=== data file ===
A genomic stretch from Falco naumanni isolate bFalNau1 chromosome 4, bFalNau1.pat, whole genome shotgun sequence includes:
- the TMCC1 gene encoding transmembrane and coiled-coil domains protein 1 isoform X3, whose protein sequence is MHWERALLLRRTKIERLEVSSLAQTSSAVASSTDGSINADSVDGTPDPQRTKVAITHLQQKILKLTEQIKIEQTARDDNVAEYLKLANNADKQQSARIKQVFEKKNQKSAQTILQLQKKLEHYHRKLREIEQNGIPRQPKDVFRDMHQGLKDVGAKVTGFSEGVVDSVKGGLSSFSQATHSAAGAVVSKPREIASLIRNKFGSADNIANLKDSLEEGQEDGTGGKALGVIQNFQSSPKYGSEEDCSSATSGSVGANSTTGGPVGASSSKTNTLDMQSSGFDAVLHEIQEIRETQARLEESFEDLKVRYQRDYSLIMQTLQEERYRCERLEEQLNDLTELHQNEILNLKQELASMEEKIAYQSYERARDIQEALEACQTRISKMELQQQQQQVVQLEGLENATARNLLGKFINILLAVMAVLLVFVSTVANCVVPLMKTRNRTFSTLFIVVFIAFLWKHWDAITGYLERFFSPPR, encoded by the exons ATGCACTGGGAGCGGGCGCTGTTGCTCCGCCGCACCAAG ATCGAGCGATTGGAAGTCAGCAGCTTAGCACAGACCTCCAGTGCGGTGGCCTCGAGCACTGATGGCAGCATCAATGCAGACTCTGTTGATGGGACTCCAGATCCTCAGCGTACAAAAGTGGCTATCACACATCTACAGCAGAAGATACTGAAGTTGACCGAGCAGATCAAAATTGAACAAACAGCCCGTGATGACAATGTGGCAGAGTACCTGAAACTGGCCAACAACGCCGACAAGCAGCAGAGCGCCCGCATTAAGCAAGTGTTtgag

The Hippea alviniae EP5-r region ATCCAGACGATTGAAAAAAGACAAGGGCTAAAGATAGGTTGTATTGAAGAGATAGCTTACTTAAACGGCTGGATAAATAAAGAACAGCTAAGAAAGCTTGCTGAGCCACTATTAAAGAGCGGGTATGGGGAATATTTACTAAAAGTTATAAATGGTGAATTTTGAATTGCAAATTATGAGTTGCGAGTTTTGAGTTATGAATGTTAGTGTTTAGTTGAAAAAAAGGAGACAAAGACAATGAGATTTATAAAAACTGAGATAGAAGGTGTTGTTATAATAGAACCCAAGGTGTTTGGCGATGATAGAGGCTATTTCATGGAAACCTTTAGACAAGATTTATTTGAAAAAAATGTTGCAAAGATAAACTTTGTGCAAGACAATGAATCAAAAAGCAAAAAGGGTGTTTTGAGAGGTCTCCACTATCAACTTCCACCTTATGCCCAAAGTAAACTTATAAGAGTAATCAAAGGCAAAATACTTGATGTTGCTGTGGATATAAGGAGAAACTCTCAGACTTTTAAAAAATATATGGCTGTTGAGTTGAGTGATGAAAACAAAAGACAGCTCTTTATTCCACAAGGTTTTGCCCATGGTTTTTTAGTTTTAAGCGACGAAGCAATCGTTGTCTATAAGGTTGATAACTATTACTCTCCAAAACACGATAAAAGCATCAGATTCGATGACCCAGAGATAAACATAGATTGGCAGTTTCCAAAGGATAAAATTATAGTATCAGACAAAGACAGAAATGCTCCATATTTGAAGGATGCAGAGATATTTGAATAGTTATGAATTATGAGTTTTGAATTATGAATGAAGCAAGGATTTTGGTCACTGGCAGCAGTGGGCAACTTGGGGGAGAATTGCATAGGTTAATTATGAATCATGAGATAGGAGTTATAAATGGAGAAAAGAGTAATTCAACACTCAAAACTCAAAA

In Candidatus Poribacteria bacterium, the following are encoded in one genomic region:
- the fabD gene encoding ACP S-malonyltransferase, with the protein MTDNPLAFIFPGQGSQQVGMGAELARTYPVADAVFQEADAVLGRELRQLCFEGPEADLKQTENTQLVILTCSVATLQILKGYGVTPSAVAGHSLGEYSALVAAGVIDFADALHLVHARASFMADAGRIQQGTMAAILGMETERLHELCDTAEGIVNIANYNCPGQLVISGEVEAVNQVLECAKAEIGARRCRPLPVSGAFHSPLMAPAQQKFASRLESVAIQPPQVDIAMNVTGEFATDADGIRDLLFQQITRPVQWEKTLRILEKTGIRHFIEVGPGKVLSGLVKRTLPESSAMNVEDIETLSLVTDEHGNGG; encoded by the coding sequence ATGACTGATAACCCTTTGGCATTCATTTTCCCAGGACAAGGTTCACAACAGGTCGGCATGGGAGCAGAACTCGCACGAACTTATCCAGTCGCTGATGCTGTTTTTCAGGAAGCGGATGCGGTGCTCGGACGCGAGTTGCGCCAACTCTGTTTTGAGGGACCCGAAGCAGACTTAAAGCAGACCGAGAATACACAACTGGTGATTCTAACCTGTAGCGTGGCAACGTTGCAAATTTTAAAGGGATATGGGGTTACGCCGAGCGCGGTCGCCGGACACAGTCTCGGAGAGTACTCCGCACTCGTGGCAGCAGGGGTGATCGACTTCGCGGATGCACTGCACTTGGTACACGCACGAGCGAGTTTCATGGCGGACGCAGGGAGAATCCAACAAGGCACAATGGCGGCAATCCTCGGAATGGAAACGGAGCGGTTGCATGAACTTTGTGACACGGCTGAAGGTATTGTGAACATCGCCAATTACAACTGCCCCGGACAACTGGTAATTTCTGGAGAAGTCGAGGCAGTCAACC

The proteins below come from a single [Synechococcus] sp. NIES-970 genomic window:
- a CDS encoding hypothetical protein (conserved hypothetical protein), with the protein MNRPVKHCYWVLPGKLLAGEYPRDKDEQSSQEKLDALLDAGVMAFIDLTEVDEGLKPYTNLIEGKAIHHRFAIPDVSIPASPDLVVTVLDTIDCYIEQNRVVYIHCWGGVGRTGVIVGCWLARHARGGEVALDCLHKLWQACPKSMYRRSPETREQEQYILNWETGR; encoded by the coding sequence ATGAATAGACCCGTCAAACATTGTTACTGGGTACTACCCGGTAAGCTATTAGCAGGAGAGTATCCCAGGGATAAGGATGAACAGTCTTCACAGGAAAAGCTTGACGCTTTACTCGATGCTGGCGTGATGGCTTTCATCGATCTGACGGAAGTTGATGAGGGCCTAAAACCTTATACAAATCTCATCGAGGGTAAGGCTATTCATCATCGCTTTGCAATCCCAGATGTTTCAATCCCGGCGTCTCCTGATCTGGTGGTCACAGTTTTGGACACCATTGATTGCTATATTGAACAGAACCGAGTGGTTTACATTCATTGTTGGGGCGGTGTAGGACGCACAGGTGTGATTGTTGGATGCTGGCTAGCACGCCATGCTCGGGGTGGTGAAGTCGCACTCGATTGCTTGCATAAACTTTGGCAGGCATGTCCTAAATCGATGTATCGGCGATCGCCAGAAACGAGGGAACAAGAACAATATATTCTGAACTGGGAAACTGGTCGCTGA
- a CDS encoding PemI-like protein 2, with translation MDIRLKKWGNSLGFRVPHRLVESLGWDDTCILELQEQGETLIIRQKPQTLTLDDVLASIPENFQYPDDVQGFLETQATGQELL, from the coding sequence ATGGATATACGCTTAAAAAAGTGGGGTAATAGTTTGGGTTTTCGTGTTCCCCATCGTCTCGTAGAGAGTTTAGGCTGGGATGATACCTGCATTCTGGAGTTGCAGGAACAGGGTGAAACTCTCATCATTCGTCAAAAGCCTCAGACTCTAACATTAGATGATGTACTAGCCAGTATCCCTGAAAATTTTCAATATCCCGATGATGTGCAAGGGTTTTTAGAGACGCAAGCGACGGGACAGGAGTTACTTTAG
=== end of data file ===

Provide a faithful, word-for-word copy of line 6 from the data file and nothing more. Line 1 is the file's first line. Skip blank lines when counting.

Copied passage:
The proteins below come from a single [Synechococcus] sp. NIES-970 genomic window: